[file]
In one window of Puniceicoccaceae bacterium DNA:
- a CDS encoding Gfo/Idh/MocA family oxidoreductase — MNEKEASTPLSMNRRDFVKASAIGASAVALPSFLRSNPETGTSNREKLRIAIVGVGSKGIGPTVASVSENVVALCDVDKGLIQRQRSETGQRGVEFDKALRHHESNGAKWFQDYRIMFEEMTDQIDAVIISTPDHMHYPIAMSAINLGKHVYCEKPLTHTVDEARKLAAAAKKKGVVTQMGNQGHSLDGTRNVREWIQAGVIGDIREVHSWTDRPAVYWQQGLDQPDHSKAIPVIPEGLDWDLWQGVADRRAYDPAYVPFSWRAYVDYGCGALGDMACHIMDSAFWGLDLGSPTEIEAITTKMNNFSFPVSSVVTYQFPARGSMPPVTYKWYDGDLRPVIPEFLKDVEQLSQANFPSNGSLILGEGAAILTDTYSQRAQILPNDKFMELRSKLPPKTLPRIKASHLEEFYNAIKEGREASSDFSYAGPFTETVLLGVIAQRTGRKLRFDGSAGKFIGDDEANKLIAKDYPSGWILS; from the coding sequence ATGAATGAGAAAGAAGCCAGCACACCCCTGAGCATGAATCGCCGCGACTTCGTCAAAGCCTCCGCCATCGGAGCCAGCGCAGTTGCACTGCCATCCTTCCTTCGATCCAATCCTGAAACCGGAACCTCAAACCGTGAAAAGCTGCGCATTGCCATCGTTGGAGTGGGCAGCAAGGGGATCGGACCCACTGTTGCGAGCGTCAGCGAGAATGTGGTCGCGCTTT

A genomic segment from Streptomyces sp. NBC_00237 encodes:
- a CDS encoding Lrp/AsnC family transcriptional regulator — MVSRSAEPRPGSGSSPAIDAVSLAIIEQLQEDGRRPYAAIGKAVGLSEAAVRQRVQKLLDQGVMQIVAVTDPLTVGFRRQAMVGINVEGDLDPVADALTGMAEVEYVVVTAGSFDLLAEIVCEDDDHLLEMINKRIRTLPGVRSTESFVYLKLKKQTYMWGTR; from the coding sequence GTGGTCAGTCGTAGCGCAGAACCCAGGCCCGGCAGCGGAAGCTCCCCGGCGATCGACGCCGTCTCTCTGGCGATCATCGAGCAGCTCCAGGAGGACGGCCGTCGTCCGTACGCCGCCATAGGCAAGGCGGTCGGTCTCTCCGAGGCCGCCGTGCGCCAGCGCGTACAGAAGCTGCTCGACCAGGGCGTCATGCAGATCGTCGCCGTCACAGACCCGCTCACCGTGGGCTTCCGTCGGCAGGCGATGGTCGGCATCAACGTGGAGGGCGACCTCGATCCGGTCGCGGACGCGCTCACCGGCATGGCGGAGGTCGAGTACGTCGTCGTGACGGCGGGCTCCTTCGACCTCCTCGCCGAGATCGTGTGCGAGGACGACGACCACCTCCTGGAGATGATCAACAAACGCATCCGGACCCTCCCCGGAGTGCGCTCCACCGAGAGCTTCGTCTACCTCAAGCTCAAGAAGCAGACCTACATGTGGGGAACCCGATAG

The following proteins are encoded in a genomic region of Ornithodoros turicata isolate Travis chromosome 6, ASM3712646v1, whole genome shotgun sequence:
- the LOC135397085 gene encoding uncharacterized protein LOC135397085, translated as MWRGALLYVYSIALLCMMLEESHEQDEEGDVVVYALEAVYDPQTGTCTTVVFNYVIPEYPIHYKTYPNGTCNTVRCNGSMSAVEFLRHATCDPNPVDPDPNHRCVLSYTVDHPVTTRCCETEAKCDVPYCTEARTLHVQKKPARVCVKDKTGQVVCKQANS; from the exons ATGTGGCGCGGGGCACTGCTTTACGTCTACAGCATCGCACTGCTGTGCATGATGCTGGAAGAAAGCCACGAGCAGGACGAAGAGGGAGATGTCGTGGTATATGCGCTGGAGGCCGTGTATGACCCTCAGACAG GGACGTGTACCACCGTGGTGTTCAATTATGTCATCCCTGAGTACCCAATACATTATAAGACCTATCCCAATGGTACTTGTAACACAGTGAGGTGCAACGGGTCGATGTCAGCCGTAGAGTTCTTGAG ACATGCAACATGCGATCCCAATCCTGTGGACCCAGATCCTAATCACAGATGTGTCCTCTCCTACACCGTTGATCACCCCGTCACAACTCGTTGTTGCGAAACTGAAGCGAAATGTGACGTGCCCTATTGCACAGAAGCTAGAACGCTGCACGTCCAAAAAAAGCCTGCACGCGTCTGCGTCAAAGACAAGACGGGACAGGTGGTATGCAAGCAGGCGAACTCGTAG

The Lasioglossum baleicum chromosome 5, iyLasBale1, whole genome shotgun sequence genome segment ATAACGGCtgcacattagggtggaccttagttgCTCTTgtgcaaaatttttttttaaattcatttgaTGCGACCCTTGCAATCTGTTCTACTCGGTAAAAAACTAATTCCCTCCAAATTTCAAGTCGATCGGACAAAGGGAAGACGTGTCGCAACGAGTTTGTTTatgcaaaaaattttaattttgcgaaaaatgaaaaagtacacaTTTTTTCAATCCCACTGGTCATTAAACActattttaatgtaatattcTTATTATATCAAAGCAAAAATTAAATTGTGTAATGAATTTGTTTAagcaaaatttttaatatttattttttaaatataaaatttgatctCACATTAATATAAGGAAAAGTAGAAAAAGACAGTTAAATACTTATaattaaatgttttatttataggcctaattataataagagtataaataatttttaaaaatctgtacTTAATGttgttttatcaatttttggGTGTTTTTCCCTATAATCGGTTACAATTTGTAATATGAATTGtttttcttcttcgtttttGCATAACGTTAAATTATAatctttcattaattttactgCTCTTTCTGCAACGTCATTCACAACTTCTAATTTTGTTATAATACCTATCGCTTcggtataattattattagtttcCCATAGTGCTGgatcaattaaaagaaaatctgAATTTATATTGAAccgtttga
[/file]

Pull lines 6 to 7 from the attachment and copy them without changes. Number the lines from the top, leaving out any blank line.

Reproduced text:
- the LOC135397085 gene encoding uncharacterized protein LOC135397085, translated as MWRGALLYVYSIALLCMMLEESHEQDEEGDVVVYALEAVYDPQTGTCTTVVFNYVIPEYPIHYKTYPNGTCNTVRCNGSMSAVEFLRHATCDPNPVDPDPNHRCVLSYTVDHPVTTRCCETEAKCDVPYCTEARTLHVQKKPARVCVKDKTGQVVCKQANS; from the exons ATGTGGCGCGGGGCACTGCTTTACGTCTACAGCATCGCACTGCTGTGCATGATGCTGGAAGAAAGCCACGAGCAGGACGAAGAGGGAGATGTCGTGGTATATGCGCTGGAGGCCGTGTATGACCCTCAGACAG GGACGTGTACCACCGTGGTGTTCAATTATGTCATCCCTGAGTACCCAATACATTATAAGACCTATCCCAATGGTACTTGTAACACAGTGAGGTGCAACGGGTCGATGTCAGCCGTAGAGTTCTTGAG ACATGCAACATGCGATCCCAATCCTGTGGACCCAGATCCTAATCACAGATGTGTCCTCTCCTACACCGTTGATCACCCCGTCACAACTCGTTGTTGCGAAACTGAAGCGAAATGTGACGTGCCCTATTGCACAGAAGCTAGAACGCTGCACGTCCAAAAAAAGCCTGCACGCGTCTGCGTCAAAGACAAGACGGGACAGGTGGTATGCAAGCAGGCGAACTCGTAG

The Lasioglossum baleicum chromosome 5, iyLasBale1, whole genome shotgun sequence genome segment ATAACGGCtgcacattagggtggaccttagttgCTCTTgtgcaaaatttttttttaaattcatttgaTGCGACCCTTGCAATCTGTTCTACTCGGTAAAAAACTAATTCCCTCCAAATTTCAAGTCGATCGGACAAAGGGAAGACGTGTCGCAACGAGTTTGTTTatgcaaaaaattttaattttgcgaaaaatgaaaaagtacacaTTTTTTCAATCCCACTGGTCATTAAACActattttaatgtaatattcTTATTATATCAAAGCAAAAATTAAATTGTGTAATGAATTTGTTTAagcaaaatttttaatatttattttttaaatataaaatttgatctCACATTAATATAAGGAAAAGTAGAAAAAGACAGTTAAATACTTATaattaaatgttttatttataggcctaattataataagagtataaataatttttaaaaatctgtacTTAATGttgttttatcaatttttggGTGTTTTTCCCTATAATCGGTTACAATTTGTAATATGAATTGtttttcttcttcgtttttGCATAACGTTAAATTATAatctttcattaattttactgCTCTTTCTGCAACGTCATTCACAACTTCTAATTTTGTTATAATACCTATCGCTTcggtataattattattagtttcCCATAGTGCTGgatcaattaaaagaaaatctgAATTTATATTGAAccgtttga